Same Ol’ Wall of Worry
The tragedy in Orlando last Saturday has shaken the nation while rekindling policy debates on gun control, immigration, and terrorism. These issues are among many cited by the pessimists as
catalysts for the end of the bull market in stocks. But the odds are that they’re likely wrong, and here’s why.
The coming weeks bring us the Federal Reserve meeting on interest rates and Britain’s vote on exiting the European Union. And as my colleague Kyle Kersting recently noted, the U.S. presidential election adds regular headlines that jolt markets higher and lower. The problem, however, isn’t the actual risk any of these topics pose, but rather how we feel about such risks.
Consider this: We all look back at the late 1990s as one of the greatest bull markets in history. During the last 5 years of the 20th century, stocks returned over 21% per year and investors often grin while thinking about how easy it was to make money. But that’s not entirely what happened. Few investors recall the proverbial “wall of worry” stocks had to climb during that time:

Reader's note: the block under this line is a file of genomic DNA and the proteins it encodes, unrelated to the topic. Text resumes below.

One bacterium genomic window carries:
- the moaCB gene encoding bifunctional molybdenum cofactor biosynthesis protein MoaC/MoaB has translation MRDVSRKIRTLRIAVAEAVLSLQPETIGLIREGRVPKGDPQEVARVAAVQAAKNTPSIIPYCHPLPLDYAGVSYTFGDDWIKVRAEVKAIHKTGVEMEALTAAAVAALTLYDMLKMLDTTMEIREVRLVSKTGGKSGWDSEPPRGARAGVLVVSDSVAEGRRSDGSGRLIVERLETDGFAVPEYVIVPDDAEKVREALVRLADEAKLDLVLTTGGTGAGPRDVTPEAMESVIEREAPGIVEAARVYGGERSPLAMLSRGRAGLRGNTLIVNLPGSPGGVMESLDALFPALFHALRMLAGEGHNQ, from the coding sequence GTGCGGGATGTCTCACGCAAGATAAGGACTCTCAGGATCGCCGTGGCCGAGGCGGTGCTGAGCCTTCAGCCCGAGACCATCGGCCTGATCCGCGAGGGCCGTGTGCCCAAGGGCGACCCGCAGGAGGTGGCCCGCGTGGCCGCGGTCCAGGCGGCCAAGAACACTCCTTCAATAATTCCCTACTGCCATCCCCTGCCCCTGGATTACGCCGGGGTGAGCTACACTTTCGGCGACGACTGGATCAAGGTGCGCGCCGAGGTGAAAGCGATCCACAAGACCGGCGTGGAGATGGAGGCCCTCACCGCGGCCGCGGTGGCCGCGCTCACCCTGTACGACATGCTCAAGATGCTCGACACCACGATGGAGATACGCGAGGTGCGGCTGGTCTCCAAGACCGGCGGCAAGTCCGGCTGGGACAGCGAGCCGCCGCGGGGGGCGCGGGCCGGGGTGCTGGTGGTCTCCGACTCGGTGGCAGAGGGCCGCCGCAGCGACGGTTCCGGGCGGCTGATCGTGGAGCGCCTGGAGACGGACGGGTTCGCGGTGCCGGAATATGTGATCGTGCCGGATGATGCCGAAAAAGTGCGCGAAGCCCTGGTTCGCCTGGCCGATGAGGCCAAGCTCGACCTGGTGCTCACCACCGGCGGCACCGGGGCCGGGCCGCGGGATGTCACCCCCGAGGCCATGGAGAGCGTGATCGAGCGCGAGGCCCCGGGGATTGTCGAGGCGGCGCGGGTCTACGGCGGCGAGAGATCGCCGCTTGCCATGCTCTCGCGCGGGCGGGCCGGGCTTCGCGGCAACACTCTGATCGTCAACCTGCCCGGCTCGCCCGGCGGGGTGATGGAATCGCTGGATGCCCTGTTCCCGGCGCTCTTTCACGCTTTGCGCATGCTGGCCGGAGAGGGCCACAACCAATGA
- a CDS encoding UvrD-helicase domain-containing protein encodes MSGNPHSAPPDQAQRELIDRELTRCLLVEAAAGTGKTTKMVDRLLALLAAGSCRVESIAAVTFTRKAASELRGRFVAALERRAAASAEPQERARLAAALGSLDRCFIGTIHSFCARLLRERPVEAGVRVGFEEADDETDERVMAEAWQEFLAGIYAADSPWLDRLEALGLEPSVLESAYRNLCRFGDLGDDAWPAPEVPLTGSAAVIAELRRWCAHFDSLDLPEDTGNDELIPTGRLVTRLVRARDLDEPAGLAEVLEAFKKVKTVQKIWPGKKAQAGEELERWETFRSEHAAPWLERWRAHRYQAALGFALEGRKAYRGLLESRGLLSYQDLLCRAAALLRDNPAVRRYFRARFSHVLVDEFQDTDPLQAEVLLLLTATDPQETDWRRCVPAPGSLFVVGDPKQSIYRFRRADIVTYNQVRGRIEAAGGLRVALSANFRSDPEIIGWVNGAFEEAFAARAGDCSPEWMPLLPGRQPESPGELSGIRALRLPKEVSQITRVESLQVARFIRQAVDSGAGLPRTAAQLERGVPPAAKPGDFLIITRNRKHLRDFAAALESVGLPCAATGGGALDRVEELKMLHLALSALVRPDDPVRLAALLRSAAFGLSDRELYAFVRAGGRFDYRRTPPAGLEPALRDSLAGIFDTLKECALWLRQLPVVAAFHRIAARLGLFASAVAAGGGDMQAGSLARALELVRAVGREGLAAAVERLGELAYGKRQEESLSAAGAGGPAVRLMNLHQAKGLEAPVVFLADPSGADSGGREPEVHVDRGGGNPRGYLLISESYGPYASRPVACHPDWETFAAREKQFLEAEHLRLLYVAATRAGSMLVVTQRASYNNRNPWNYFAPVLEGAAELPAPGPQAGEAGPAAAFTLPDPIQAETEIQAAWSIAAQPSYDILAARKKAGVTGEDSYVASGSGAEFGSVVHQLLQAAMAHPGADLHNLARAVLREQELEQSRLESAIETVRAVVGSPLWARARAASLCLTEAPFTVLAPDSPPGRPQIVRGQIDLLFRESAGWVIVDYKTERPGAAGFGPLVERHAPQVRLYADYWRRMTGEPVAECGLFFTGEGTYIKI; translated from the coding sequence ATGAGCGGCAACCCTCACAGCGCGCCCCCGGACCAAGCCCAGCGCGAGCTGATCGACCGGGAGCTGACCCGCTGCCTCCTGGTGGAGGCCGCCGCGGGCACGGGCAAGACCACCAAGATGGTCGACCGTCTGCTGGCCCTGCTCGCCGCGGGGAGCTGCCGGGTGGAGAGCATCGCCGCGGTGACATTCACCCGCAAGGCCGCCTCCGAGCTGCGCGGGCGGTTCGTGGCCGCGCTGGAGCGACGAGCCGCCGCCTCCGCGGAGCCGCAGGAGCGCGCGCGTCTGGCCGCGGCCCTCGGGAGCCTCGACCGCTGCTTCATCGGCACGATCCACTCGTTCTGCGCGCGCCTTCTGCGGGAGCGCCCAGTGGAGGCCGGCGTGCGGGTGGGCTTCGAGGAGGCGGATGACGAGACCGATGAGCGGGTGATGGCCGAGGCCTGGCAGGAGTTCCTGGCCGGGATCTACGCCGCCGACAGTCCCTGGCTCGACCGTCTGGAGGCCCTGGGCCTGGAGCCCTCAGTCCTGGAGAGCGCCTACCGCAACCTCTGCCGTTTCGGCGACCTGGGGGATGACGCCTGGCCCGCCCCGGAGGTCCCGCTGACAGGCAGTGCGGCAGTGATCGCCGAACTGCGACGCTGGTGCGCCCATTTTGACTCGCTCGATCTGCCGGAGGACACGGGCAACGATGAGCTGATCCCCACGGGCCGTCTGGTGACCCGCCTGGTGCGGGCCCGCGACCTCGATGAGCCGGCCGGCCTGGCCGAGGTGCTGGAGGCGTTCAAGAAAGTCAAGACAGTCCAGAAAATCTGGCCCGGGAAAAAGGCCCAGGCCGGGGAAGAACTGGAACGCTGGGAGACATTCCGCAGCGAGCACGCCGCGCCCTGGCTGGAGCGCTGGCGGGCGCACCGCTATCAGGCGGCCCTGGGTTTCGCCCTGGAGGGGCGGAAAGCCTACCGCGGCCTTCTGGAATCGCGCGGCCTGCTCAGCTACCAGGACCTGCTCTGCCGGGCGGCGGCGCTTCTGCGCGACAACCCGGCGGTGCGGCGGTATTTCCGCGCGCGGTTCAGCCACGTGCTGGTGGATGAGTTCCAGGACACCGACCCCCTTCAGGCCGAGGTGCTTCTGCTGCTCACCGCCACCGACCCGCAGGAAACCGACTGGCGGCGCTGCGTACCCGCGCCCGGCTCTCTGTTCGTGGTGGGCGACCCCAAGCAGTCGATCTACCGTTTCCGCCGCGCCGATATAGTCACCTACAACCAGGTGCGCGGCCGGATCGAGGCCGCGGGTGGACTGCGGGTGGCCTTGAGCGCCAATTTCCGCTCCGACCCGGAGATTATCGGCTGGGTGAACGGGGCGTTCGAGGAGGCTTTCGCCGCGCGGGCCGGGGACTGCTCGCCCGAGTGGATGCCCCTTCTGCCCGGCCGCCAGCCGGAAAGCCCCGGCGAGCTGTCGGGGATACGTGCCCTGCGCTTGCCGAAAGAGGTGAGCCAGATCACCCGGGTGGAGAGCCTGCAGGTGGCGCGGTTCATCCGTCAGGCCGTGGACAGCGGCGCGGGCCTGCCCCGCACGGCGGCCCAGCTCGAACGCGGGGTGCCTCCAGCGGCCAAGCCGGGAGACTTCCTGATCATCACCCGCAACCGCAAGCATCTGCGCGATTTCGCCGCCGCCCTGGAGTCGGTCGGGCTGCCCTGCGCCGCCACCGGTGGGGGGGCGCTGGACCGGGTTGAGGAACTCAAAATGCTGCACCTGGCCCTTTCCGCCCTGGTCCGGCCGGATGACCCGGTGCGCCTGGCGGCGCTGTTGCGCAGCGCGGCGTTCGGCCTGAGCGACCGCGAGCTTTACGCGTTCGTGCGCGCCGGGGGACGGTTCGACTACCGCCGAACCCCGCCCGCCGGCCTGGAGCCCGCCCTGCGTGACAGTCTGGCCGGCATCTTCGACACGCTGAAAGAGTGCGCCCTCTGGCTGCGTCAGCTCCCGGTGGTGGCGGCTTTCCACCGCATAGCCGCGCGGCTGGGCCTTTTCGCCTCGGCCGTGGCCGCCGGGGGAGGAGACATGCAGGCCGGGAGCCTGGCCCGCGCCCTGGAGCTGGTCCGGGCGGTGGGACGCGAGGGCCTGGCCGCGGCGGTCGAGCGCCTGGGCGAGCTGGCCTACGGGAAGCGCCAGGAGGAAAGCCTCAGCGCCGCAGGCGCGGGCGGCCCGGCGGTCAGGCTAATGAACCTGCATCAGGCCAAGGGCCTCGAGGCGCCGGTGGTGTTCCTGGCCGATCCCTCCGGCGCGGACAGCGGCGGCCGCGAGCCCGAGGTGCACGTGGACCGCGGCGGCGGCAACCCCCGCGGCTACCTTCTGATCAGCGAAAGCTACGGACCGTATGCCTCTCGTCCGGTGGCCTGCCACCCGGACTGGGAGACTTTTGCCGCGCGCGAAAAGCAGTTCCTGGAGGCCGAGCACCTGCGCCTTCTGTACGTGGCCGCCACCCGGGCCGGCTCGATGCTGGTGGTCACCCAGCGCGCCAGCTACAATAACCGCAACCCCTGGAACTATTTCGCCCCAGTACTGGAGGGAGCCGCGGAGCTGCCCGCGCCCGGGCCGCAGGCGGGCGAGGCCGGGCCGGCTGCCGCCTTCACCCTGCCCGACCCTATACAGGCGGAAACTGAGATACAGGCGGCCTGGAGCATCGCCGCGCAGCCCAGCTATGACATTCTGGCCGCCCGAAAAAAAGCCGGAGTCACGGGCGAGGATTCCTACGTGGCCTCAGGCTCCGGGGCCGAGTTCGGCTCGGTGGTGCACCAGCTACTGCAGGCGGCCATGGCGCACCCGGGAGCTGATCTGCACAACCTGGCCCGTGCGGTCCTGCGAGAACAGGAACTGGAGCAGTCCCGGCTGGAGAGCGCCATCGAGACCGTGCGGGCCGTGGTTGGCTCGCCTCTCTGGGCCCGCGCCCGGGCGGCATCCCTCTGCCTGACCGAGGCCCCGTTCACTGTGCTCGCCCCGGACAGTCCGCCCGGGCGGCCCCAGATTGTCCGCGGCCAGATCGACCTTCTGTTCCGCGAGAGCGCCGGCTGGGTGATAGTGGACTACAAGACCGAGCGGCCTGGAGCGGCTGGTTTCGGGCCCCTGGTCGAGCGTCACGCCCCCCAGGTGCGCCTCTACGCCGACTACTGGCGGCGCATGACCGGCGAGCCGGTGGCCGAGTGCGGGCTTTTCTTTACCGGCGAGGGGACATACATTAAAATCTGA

- In 1998, the bailout of hedge fund Long Term Capital Management was the largest ever seen at that time, with 16 of the world’s largest banks providing nearly $4 billion at the unprecedented direction of the Federal Reserve
- In 1999, stock markets around the world grappled with the launch of a brand new global currency — the Euro
- There were terrorist attacks both at home (1995, Oklahoma City bombing) and overseas (2000, bombing of the U.S.S. Cole in Yemen)
- As the year 2000 approached, doomsdayers predicted Armageddon from global computer failures due to the Y2K coding issue
- The S&P 500 saw 4 short-term drops of 10% or more between 1996 and 1998, including a 22% selloff from July through September of 1998
- Heck, we even endured the impeachment of President Bill Clinton in 1998 (and subsequent acquittal in 1999)
Today, we’re in the 7th year of the current secular bull market that has also climbed wall of worry while generating 17% annualized returns. But we see one very big difference between the late 1990s and today. The 1990s boom included record levels of optimism, while investors today are downright pessimistic.
We end by quoting famed investor Bill Miller, and we couldn’t have articulated our point any better: “Great investors are not unemotional, but are inversely emotional – they get worried when the market is up and feel good when everyone is worried.” Investors with a disciplined process that manages emotions have, well, a lot less to worry about.